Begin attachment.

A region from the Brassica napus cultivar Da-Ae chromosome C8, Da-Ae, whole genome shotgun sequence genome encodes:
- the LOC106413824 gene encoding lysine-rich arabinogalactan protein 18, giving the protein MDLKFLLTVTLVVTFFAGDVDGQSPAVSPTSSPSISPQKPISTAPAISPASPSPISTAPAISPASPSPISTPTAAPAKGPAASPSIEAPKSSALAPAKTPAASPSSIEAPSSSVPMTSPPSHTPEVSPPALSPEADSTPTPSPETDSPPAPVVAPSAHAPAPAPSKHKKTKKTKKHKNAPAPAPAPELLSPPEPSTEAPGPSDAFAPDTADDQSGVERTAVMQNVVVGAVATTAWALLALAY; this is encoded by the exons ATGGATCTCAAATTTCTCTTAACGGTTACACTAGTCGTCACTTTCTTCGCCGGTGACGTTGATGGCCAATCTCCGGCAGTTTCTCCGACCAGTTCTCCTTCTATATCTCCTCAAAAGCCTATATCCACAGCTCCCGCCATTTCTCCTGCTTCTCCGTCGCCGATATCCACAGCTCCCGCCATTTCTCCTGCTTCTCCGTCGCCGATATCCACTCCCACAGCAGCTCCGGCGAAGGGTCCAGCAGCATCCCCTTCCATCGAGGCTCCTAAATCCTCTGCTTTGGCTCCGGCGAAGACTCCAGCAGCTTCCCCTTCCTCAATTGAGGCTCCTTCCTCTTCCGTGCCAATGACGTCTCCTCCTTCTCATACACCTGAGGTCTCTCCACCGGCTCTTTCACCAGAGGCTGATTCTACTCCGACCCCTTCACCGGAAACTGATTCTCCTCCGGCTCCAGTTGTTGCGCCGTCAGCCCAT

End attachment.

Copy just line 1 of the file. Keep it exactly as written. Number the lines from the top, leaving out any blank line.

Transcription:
A region from the Brassica napus cultivar Da-Ae chromosome C8, Da-Ae, whole genome shotgun sequence genome encodes: